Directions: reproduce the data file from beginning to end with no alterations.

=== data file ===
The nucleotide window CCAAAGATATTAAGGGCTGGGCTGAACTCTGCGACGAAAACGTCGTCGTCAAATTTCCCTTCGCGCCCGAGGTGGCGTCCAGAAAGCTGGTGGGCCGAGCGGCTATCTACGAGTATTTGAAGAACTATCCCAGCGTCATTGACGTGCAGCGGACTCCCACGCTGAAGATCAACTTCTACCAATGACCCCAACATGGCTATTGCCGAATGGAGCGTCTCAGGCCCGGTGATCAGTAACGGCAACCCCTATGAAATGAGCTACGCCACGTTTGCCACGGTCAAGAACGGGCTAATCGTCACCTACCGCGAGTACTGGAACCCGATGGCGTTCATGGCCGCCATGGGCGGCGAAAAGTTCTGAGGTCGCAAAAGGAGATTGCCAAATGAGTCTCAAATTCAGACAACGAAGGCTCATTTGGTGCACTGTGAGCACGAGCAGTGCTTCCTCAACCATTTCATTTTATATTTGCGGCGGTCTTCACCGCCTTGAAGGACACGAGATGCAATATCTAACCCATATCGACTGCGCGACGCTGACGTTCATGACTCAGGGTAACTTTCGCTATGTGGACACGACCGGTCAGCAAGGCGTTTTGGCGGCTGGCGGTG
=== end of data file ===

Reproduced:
The nucleotide window CCAAAGATATTAAGGGCTGGGCTGAACTCTGCGACGAAAACGTCGTCGTCAAATTTCCCTTCGCGCCCGAGGTGGCGTCCAGAAAGCTGGTGGGCCGAGCGGCTATCTACGAGTATTTGAAGAACTATCCCAGCGTCATTGACGTGCAGCGGACTCCCACGCTGAAGATCAACTTCTACCAATGACCCCAACATGGCTATTGCCGAATGGAGCGTCTCAGGCCCGGTGATCAGTAACGGCAACCCCTATGAAATGAGCTACGCCACGTTTGCCACGGTCAAGAACGGGCTAATCGTCACCTACCGCGAGTACTGGAACCCGATGGCGTTCATGGCCGCCATGGGCGGCGAAAAGTTCTGAGGTCGCAAAAGGAGATTGCCAAATGAGTCTCAAATTCAGACAACGAAGGCTCATTTGGTGCACTGTGAGCACGAGCAGTGCTTCCTCAACCATTTCATTTTATATTTGCGGCGGTCTTCACCGCCTTGAAGGACACGAGATGCAATATCTAACCCATATCGACTGCGCGACGCTGACGTTCATGACTCAGGGTAACTTTCGCTATGTGGACACGACCGGTCAGCAAGGCGTTTTGGCGGCTGGCGGTG